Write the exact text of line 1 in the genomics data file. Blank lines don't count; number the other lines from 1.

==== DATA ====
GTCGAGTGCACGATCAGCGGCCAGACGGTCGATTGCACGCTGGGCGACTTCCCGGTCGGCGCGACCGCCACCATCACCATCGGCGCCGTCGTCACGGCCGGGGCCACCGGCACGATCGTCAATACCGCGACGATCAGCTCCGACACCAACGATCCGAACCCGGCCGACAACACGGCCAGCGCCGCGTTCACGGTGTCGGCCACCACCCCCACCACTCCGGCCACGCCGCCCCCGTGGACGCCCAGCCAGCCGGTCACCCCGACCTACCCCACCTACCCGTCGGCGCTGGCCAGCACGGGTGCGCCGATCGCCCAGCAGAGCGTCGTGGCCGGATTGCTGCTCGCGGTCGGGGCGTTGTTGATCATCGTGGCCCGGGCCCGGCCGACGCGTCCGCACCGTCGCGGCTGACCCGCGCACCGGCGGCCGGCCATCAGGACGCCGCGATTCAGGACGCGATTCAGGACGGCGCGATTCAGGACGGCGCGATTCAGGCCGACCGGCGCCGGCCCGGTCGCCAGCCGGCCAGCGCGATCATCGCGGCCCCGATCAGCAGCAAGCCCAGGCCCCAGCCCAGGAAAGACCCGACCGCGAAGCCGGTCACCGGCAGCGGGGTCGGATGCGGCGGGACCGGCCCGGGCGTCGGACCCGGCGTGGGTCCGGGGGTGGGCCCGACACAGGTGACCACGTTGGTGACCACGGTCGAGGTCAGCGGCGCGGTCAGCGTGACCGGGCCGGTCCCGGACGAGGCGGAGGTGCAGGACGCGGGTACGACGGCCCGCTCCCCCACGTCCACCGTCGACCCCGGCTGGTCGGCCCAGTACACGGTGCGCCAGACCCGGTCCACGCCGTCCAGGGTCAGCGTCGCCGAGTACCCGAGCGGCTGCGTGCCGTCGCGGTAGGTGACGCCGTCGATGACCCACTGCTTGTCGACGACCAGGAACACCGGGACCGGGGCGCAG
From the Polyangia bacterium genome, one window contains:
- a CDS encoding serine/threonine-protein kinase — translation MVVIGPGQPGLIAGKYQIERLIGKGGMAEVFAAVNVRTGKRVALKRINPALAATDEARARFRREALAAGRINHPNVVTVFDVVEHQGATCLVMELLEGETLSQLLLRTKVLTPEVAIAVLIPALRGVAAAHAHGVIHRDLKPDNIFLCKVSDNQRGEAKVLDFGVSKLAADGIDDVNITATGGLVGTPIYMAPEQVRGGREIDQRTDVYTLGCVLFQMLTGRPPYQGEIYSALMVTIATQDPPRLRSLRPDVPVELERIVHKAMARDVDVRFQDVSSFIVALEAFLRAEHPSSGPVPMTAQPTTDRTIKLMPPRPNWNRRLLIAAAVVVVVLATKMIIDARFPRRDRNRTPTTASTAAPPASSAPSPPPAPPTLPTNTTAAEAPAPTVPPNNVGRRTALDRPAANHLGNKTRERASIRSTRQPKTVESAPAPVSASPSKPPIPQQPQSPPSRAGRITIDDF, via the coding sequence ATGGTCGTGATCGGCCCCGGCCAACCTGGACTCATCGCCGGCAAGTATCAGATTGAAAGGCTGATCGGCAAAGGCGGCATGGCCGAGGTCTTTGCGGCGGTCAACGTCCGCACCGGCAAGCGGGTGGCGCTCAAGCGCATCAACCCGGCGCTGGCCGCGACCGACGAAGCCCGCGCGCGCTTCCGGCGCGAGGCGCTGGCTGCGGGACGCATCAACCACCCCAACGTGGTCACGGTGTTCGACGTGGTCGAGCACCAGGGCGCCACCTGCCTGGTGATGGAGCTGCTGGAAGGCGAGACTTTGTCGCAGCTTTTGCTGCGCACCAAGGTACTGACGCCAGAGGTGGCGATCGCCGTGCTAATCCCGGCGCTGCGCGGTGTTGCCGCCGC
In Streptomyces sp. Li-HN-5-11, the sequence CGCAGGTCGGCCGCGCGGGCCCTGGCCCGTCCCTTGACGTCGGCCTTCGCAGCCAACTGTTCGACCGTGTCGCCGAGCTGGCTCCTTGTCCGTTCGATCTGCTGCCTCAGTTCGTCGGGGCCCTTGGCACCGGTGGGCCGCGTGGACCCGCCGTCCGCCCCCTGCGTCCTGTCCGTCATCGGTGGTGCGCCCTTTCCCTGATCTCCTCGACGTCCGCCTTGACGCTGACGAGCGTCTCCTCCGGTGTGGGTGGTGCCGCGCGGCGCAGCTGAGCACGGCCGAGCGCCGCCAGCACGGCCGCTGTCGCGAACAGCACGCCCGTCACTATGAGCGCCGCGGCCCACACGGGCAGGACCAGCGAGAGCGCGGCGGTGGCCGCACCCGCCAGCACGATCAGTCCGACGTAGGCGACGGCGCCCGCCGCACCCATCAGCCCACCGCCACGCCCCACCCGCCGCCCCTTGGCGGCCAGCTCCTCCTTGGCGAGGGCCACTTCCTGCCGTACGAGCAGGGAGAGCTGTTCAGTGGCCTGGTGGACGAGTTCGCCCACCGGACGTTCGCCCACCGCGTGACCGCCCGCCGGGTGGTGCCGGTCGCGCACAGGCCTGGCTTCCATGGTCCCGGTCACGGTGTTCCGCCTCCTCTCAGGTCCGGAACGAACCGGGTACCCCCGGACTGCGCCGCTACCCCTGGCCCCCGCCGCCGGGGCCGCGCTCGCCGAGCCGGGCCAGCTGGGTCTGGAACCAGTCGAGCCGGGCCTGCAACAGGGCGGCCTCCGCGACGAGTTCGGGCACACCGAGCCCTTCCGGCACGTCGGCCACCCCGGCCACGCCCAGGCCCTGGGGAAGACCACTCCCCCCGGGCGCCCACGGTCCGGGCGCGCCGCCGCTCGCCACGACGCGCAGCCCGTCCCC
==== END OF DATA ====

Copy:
GTCGAGTGCACGATCAGCGGCCAGACGGTCGATTGCACGCTGGGCGACTTCCCGGTCGGCGCGACCGCCACCATCACCATCGGCGCCGTCGTCACGGCCGGGGCCACCGGCACGATCGTCAATACCGCGACGATCAGCTCCGACACCAACGATCCGAACCCGGCCGACAACACGGCCAGCGCCGCGTTCACGGTGTCGGCCACCACCCCCACCACTCCGGCCACGCCGCCCCCGTGGACGCCCAGCCAGCCGGTCACCCCGACCTACCCCACCTACCCGTCGGCGCTGGCCAGCACGGGTGCGCCGATCGCCCAGCAGAGCGTCGTGGCCGGATTGCTGCTCGCGGTCGGGGCGTTGTTGATCATCGTGGCCCGGGCCCGGCCGACGCGTCCGCACCGTCGCGGCTGACCCGCGCACCGGCGGCCGGCCATCAGGACGCCGCGATTCAGGACGCGATTCAGGACGGCGCGATTCAGGACGGCGCGATTCAGGCCGACCGGCGCCGGCCCGGTCGCCAGCCGGCCAGCGCGATCATCGCGGCCCCGATCAGCAGCAAGCCCAGGCCCCAGCCCAGGAAAGACCCGACCGCGAAGCCGGTCACCGGCAGCGGGGTCGGATGCGGCGGGACCGGCCCGGGCGTCGGACCCGGCGTGGGTCCGGGGGTGGGCCCGACACAGGTGACCACGTTGGTGACCACGGTCGAGGTCAGCGGCGCGGTCAGCGTGACCGGGCCGGTCCCGGACGAGGCGGAGGTGCAGGACGCGGGTACGACGGCCCGCTCCCCCACGTCCACCGTCGACCCCGGCTGGTCGGCCCAGTACACGGTGCGCCAGACCCGGTCCACGCCGTCCAGGGTCAGCGTCGCCGAGTACCCGAGCGGCTGCGTGCCGTCGCGGTAGGTGACGCCGTCGATGACCCACTGCTTGTCGACGACCAGGAACACCGGGACCGGGGCGCAG